These studies reveal variations in the diets of populations of different periods in the Minusinsk Depression, but they provide no direct information about the Tashtyk culture. The communities belonging to this group left numerous burial sites with an expressive funeral rite famous for its tradition of funeral masks and ‘dummies’: leather-made models of human bodies up to 1.5m in length, stuffed with grass, and containing charred human bones (Kyzlasov Reference Kyzlasov1960; Vadetskaya Reference Vadetskaya1999; Reference Vadetskaya2009; Kyzlasov & Pankova Reference Kyzlasov and Pankova2004). They also used false hairpieces. The fragments of human hair and false hairpieces in these burials provide an opportunity to assess the diet of the local population at the level of the individual, and to evaluate its consistency or variability within the short time span of a single year. New dietary information from Tashtyk individuals buried in the Oglakhty burial ground therefore expands significantly upon previous isotopic studies in the Minusinsk Depression and adjoining areas, offering new levels of insight. In the course of this analysis, we were able to reconstruct temporal sequences of changing carbon and nitrogen isotope compositions along the length of individual hair samples (dietary shifting). This enabled us to identify changing food supplies season by season, and to evaluate the mobility of the local population.

The Oglakhty site and archaeological context of samples

The Oglakhty burial ground, attributed to the Tashtyk culture, is located in the Minusinsk Depression near the Middle Yenisey River in the Republic of Khakasia (Figure 1). More than 300 Tashtyk graves have been uncovered in this region, but only in the Oglakhty burial ground did graves contain well-preserved bodies and organic matter, and so were able to provide an insight into details of the burial rite, including the clothes and the funerary offerings: mostly items of wood, leather and fur.

Figure 1. Location of Oglakhty (1), Arzhan (2) and Ak-Alakha (3) burial grounds.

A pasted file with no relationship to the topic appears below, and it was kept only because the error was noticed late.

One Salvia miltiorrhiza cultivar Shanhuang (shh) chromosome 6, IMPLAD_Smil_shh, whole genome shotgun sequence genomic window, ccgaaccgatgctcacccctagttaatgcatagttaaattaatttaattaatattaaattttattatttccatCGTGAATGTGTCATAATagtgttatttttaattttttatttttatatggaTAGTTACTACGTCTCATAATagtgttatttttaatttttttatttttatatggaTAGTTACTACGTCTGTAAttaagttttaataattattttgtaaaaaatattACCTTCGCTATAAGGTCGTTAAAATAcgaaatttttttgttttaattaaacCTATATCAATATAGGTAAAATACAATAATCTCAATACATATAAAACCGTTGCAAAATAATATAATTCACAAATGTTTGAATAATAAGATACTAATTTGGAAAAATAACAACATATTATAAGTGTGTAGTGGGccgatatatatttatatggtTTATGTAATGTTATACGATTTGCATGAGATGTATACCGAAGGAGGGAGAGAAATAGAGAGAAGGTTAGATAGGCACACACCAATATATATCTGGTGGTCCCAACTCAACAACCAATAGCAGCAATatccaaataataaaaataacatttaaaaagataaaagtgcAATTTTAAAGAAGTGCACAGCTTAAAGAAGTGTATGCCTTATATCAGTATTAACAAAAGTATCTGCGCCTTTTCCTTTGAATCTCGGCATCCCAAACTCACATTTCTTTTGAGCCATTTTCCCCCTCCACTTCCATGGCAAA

In 1903, Adrianov examined seventeen pits, including three graves containing well-preserved bodies and organic matter (Adrianov Reference Adrianov1903: 4). Between Reference Kyzlasov1969 and 1973, seven further graves were examined by a Moscow University expedition led by Leonid Kyzlasov. Polychrome silk cloth—similar to that found in burial grounds in the Tarim River Basin—helped place Oglakhty between the third and early fourth centuries AD (Loubo-Lesnichenko Reference Loubo-Lesnichenko1994: 194). This dating has been confirmed by 14С wiggle-match dating of logs from one of the timber graves (Pankova et al. Reference Pankova, Vasiliev, Dergachev and Zaitseva2010).

The Oglakhty burials are noted for a distinctive practice: individuals were interred in timber graves composed of two to three courses of carefully fitted and jointed pine and larch logs. The timber framework was wrapped with thick strips of birch bark; similar strips also covered the floor of the chamber. This airproof and watertight insulation created a dry microclimate, resulting in good preservation of the bodies and any organic matter (Kyzlasov Reference Kyzlasov1969). The excavated graves contained human remains from between two and five individuals, both adults and children. Mummies and ‘dummies’ were uncovered in graves 1 and 4. Various kinds of braided hairpiece were also found that seem to have been placed as wigs on the heads of both the mummies and the dummies (Figure 2).